Is coconut fat/oil good for you?

There’s a lot of focus on coconut fat/oil at the moment.
It’s almost hailed as a wonder drug.



First of all, coconut oil and coconut fat are the same thing. It’s called fat when it’s in solid form and oil when liquid – this has something to do with the temperature.

Coconut fat/oil has a high content of fat and 90% of the fat is derived from the saturated fatty acids.
Exactly the kind of fat you don’t want to eat too much of.



Coconut fat/oil contains 50% lauric acid and 20 % myristic acid (percentage of the total content of fat).
Both acids affect the blood cholesterol levels – they raise the levels of the harmful LDL-cholesterol in the blood and at the same time also raise the good HDL-cholesterol levels in the blood.
This however, does not change that fact that the overall effect is negative. 

Using a little coconut milk in a dish to achieve a desired flavor is totally okay.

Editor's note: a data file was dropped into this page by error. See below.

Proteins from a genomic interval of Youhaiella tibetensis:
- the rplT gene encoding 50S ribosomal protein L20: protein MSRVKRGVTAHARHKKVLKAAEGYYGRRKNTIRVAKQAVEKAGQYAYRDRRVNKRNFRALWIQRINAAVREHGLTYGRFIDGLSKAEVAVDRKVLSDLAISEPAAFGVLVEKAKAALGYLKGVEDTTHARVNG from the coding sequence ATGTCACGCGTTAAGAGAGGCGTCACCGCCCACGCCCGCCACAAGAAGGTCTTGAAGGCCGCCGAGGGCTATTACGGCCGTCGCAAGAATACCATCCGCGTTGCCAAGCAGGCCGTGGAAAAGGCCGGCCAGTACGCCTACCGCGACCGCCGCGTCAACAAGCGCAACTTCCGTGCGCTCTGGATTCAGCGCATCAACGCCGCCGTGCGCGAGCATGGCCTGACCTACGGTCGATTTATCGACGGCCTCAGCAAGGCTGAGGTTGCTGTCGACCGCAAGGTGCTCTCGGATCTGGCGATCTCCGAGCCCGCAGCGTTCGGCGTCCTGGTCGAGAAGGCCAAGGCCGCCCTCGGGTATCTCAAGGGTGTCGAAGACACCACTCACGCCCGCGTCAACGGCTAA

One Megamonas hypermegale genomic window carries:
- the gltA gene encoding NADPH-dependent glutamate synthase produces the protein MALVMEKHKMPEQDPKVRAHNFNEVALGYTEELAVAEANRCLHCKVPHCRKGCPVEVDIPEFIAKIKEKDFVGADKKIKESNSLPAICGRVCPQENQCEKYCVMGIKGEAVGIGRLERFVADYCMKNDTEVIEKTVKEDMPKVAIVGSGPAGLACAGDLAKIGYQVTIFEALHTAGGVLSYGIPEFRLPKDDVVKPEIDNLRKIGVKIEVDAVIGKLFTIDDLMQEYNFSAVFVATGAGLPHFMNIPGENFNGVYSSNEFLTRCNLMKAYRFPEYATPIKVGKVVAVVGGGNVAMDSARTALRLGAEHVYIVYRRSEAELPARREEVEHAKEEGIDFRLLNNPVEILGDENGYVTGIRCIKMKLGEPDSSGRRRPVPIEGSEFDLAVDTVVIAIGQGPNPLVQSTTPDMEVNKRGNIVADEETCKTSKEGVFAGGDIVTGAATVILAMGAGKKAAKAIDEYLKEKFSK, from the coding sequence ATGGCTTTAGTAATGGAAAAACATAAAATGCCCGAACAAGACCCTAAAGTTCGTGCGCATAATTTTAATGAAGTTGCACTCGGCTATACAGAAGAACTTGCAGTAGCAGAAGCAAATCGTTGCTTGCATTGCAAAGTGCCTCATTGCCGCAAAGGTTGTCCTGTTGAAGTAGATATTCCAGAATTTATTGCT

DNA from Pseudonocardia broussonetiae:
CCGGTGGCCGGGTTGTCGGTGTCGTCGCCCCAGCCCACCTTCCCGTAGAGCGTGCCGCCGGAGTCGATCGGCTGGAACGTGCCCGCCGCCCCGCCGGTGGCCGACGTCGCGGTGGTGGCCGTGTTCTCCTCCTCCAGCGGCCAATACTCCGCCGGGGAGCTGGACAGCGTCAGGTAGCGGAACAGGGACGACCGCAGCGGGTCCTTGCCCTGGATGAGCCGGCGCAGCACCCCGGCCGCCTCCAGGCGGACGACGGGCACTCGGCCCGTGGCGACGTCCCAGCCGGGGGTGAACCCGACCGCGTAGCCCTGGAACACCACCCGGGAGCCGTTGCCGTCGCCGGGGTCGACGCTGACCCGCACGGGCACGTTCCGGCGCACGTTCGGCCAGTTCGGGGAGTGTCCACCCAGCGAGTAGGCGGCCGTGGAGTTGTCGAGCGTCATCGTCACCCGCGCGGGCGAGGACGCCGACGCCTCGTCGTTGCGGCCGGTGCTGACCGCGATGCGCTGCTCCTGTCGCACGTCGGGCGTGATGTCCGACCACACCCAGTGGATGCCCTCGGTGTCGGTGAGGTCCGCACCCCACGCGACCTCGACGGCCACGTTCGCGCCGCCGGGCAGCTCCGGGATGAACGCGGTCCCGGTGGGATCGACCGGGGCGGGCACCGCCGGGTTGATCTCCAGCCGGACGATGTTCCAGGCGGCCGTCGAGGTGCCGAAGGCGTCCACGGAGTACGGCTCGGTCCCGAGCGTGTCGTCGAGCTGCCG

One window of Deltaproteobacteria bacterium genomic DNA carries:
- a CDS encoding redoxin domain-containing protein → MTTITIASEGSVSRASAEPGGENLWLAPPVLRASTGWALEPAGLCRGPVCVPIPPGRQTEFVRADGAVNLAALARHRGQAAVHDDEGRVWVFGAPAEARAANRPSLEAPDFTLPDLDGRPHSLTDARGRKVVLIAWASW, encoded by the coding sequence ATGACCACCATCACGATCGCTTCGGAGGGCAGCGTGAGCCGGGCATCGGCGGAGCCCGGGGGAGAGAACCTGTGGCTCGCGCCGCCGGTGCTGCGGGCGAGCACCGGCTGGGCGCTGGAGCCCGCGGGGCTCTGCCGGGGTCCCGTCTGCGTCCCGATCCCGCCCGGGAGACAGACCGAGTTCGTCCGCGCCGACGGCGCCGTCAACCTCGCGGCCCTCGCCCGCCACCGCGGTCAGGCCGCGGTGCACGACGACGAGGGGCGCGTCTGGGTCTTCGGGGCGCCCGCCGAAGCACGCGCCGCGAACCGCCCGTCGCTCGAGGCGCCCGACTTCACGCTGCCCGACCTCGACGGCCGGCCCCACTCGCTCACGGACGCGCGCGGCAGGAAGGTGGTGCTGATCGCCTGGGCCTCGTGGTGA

But using coconut fat/oil in the belief that it contains particularly rewarding properties is wrong – there is no evidence of such presumption.

Furthermore, coconut fat/oil is absorbed completely in the intestinal tract, which means that it contributes to the overall energy balance.



Don’t waste your money on this expensive fat/oil.
There’s plenty of  healthier and cheaper alternatives, such as canola oil, grape seed oil, etc. 



cholesterol, coconut, facts, fat, HDL, LDL, oil


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